Another thing that confuses me is whats going on in drop_dataset()? The goal is to delete a specified dataset and all linked examples if those examples are not linked to any other dataset. Is that correct?

The relationship between Example and Dataset is many-to-many? Also when is Database.save() fired? I don’t think I need to implement that either but I am not sure.

A final question. I imagine I do something like db = Database('firestore')

@prodigy.recipe('custom-recipe')
def custom_recipe():
    return {'db': db}  # etc.

but that won’t affect my CLI commands? How can I fix that?

By the looks of it. I now have a working Database but I am not confident that some features are missing and whether these can be vital later on.

The id is an automatically generated integer ID that’s used internally and the name is the human-readable string name like "my_cool_dataset". Basically, the dataset-related methods need to be able to create and retrieve datasets by their string names – how you implement this under the hood is up to you.

Yes, exactly. In the built-in implementation, the same example can be part of more than one dataset and it’ll only be stored once. So when deleting a dataset, we only want to delete the examples that are only present there and not in any other set. Not sure how well this logic translates to Firestore – if you implement a unique record for each example, the drop_dataset method could also just dump everything and be done with it.

Yes.

This is fired only if it exists and at the end of an annotation session when the user exits the server. A better name for the method would probably have been save_and_exit or something like that.
If you need to trigger any final actions like closing the connections or confirming stashed changes etc., that’s where you would do it.

If you wrap your custom database in a Python package and expose an entry point firesotre as prodigy_db, Prodigy should recognise it by its string name and the logs should say something like “DB: Added X connector(s) via entry points”. You can then also edit your prodigy.json and add "db": "firestore" there.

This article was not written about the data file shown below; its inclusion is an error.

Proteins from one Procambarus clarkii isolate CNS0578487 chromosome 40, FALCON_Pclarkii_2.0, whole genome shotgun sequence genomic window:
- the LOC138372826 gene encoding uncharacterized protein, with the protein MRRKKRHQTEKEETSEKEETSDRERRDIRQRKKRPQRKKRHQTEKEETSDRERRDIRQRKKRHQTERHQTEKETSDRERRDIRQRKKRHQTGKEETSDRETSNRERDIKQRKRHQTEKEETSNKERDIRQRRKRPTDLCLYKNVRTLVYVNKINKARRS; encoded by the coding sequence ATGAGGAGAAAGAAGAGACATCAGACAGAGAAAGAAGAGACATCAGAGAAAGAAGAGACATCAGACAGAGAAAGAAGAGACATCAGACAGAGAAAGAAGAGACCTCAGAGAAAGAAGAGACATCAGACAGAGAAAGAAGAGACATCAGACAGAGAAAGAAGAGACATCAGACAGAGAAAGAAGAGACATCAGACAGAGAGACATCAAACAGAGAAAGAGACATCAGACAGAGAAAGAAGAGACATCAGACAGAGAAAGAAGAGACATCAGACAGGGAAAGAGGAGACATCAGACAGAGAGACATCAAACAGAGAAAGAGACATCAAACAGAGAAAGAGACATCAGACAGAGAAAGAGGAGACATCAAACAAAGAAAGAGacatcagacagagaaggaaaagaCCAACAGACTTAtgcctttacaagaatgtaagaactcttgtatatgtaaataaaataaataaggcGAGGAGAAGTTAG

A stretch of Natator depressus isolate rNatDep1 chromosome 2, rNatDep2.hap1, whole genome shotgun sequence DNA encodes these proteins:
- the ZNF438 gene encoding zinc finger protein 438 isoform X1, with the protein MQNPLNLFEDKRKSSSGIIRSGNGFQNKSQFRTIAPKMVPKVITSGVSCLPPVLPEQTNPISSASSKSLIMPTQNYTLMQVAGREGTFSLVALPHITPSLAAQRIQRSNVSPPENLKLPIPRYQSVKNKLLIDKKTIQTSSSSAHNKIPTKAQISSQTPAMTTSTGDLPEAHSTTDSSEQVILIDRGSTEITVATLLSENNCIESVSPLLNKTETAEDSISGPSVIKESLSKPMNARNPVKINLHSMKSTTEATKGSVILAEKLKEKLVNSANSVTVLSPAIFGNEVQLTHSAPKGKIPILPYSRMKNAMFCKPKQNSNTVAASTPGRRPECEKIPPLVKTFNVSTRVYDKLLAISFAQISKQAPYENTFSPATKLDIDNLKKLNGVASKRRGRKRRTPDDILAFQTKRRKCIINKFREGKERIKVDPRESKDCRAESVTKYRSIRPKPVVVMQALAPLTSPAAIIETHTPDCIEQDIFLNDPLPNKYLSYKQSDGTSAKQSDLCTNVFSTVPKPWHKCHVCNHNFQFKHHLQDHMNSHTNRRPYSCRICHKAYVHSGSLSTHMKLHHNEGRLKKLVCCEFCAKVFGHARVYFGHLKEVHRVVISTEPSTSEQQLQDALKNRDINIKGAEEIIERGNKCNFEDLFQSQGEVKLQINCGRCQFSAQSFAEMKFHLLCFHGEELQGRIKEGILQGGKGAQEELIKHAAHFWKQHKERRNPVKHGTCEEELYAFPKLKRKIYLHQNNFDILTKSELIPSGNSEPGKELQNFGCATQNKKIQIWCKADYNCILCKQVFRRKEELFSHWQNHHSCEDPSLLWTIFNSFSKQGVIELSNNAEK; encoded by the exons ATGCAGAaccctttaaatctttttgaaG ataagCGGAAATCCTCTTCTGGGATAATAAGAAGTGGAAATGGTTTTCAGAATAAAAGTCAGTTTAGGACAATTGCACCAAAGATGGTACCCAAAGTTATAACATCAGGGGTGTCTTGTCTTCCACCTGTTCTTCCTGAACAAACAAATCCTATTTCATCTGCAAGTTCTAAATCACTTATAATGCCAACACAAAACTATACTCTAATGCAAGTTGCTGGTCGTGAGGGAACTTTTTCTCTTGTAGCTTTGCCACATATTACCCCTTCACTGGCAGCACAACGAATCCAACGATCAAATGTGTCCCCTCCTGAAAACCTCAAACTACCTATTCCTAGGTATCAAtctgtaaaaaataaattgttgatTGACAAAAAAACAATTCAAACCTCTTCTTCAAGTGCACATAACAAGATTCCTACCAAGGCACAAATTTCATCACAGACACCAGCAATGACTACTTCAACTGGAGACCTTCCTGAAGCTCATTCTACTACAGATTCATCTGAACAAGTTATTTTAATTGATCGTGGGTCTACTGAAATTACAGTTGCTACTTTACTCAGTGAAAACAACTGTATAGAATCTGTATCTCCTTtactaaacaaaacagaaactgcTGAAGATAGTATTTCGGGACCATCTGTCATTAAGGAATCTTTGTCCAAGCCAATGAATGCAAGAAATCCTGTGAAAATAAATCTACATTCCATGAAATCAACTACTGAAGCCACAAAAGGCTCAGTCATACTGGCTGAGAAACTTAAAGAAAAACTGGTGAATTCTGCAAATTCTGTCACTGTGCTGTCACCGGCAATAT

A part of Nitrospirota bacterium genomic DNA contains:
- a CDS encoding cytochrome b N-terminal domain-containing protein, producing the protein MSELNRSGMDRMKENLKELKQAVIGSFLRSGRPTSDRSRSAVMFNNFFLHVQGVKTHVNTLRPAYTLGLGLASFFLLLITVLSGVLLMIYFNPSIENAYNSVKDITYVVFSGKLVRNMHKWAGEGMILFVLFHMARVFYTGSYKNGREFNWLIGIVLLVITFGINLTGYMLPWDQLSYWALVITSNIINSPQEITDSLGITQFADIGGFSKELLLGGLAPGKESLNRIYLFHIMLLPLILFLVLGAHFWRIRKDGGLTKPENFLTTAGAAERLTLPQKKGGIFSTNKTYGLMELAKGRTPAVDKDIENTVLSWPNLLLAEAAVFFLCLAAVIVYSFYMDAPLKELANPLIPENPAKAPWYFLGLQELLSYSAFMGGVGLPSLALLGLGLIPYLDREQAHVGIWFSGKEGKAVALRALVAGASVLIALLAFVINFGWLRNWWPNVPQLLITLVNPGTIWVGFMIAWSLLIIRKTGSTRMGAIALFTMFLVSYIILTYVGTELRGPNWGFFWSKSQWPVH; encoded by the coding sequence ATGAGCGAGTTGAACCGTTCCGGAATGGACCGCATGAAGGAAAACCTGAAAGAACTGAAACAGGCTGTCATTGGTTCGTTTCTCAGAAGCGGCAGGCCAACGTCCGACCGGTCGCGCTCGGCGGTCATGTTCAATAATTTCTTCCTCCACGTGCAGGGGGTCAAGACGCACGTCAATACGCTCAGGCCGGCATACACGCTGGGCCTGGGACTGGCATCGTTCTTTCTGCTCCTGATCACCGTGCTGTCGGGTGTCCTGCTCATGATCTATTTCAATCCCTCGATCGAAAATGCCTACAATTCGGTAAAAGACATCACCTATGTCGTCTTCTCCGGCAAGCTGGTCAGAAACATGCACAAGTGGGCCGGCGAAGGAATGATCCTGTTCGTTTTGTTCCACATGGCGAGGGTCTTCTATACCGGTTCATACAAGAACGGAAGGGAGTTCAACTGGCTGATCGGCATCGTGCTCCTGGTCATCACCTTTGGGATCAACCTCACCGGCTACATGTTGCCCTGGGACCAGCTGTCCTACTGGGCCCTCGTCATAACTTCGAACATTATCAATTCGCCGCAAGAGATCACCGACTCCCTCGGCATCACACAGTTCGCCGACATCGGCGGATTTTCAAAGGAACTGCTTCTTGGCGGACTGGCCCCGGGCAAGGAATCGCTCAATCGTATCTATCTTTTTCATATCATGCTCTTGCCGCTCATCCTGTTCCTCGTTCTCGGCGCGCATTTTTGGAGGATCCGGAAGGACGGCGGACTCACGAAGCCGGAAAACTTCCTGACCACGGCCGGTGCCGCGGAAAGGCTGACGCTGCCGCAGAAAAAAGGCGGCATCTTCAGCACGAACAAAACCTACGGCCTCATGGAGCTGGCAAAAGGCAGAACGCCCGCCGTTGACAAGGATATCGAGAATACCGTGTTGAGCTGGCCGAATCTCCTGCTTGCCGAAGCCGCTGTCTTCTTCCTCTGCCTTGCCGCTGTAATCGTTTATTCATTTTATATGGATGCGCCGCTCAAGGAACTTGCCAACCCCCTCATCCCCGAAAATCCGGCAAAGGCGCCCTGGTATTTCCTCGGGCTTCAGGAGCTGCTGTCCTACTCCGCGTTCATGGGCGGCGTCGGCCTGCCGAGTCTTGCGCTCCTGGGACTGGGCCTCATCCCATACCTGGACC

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Hi @ines, I am working on a project to stream and store annotated data in Snowflake DB. Looks like I’ve to write my custom DB class to make it work but I’m confused where to start so I have a few questions,

  • Do you have a tutorial on how to create a custom DB class? It would be easier for me to understand
  • Can you list all the methods in the DB class that I’ve to update
  • If possible can you share a sample custom db.py for an external DB for reference or point me to a Github project which does that?

You’ll be able to find the detailed API reference of the Database class in your PRODIGY_README.html (in the “API” section). It lists all the methods, their arguments and expected return values. This thread also has some notes on the methods you might not have to implement yourself, since they’re not actually called internally.

If you prefer to look at an actual implementation, you can check out Prodigy’s built-in components/db.py. To find the location of your Prodigy installation, you can run the following:

python -c "import prodigy;print(prodigy.__file__)"

I don’t know of any publicly shared custom Database implementation, but I do know thatquite a few users have done it. @nix411 If you’ve made progress on your Firestore integration, maybe you can give some tips and examples? :slightly_smiling_face: